Take the 2-minute tour ×
Stack Overflow is a question and answer site for professional and enthusiast programmers. It's 100% free, no registration required.

I have the following in a script that runs under mod_perl

Logger::log("\$1 = '$1'");
Logger::log("\$ 1 = '$1'");
Logger::log("\\$1 = '$1'");

Which outputs the following into my log file:

logger:  = ''
logger: $ 1 = ''
logger: \ = ''

$1 is known to be null. Is this a bug in mod_perl2 or is it something else I'm missing?

share|improve this question
What output were you hoping to get? –  crazyscot Jun 1 '10 at 21:04
Is the Logger::log method doing interpolation on its input? Where does the Logger::log method come from, anyway? –  mob Jun 1 '10 at 21:07
The output I was hoping to get was "$1 = ''". The logger module is custom and the line that outputs to the log file looks like: print LOG "$date: $msg\n"; So it is doing it's own interpolation of the string later. Could this be what is doing it? –  shiftycow Jun 1 '10 at 22:07

2 Answers 2

up vote 2 down vote accepted

Did you try:

Logger::log(q!$1 = '! . $1 . q!'!);

or, to avoid warnings:

Logger::log(q!$1 = '! . ( defined $1 ? $1 : '' ) . q!'!);

The idea here is that q!...! doesn't interpolate its contents, so you know for sure the first part of the string will be $1 = ". If it's still not appearing in the output, then you know Logger::log() or something it calls is interpolating its arguments, which probably shouldn't happen.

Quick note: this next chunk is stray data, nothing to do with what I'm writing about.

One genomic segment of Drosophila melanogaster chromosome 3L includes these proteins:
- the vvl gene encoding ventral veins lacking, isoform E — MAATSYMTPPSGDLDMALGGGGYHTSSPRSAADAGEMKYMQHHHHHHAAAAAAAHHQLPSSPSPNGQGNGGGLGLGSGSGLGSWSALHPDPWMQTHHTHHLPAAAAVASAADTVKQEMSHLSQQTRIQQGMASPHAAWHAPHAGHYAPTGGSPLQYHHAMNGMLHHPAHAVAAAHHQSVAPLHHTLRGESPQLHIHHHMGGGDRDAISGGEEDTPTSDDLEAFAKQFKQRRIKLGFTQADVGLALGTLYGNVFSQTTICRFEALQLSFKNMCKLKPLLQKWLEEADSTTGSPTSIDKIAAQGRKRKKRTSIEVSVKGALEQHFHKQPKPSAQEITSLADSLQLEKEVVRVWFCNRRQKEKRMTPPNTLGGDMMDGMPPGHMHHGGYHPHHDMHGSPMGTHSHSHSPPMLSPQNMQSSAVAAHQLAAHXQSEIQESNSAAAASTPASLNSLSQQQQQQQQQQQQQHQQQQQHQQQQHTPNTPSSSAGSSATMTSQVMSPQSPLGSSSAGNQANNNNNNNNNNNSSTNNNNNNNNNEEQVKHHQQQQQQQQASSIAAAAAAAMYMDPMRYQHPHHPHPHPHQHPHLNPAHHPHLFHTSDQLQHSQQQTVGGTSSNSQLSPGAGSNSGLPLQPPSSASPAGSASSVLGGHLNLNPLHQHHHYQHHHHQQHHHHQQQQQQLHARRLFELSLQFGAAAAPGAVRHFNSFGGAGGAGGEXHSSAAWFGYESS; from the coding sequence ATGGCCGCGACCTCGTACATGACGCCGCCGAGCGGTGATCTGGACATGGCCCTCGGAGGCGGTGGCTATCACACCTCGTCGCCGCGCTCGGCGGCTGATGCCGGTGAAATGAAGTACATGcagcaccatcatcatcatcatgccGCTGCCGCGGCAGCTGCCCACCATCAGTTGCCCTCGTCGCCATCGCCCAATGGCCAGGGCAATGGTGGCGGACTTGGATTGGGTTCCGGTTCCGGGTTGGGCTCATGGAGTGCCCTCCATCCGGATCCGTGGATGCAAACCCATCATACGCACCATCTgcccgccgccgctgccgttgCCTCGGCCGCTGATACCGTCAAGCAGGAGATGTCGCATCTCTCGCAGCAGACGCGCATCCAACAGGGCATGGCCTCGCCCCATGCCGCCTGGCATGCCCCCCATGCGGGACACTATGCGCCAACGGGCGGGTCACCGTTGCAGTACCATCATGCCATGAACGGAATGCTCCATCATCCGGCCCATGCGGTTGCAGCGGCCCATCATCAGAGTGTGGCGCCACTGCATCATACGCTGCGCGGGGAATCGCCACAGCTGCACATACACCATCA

Oh, and if you're using a more modern Perl, the second example can use ( $1 // '' ) instead.

share|improve this answer

If you're worried about catching and accidently printing nulls, there's a quick and easy way that almost everyone will recommend you do first: add the following to your program:

use strict;
use warnings;

The problem in particular seems odd; when I do

my $foo = 'zip';
$foo =~ /(bal)/;
print "\$1: '$1'";

I get

$1: ''

(and with use strict and warnings, the additional error

Use of uninitialized value in concatenation (.) or string at - line 5.

Of course, you can prevent $1 from ever being null if you test your regex:

if ($foo =~ /(pattern)/) {
    # $1 is guaranteed to be ok here, if it matched

So yeah, it might be your logger re-interpreting $1 as something else. Try adding two more \\; one for escaping the $, and another for escaping an extra backslash. Thus it'd look like

print "\\\$1: '$1'";  
share|improve this answer
Adding the two extra "\\" successfully escapes the $1, but it adds another "\" to the output, so it looks like "Tue Jun 1 16:21:31 MDT 2010: \$1 = ''". Which is still kind of strange to me, but good enough for debugging purposes. –  shiftycow Jun 1 '10 at 22:24

Your Answer


By posting your answer, you agree to the privacy policy and terms of service.

Not the answer you're looking for? Browse other questions tagged or ask your own question.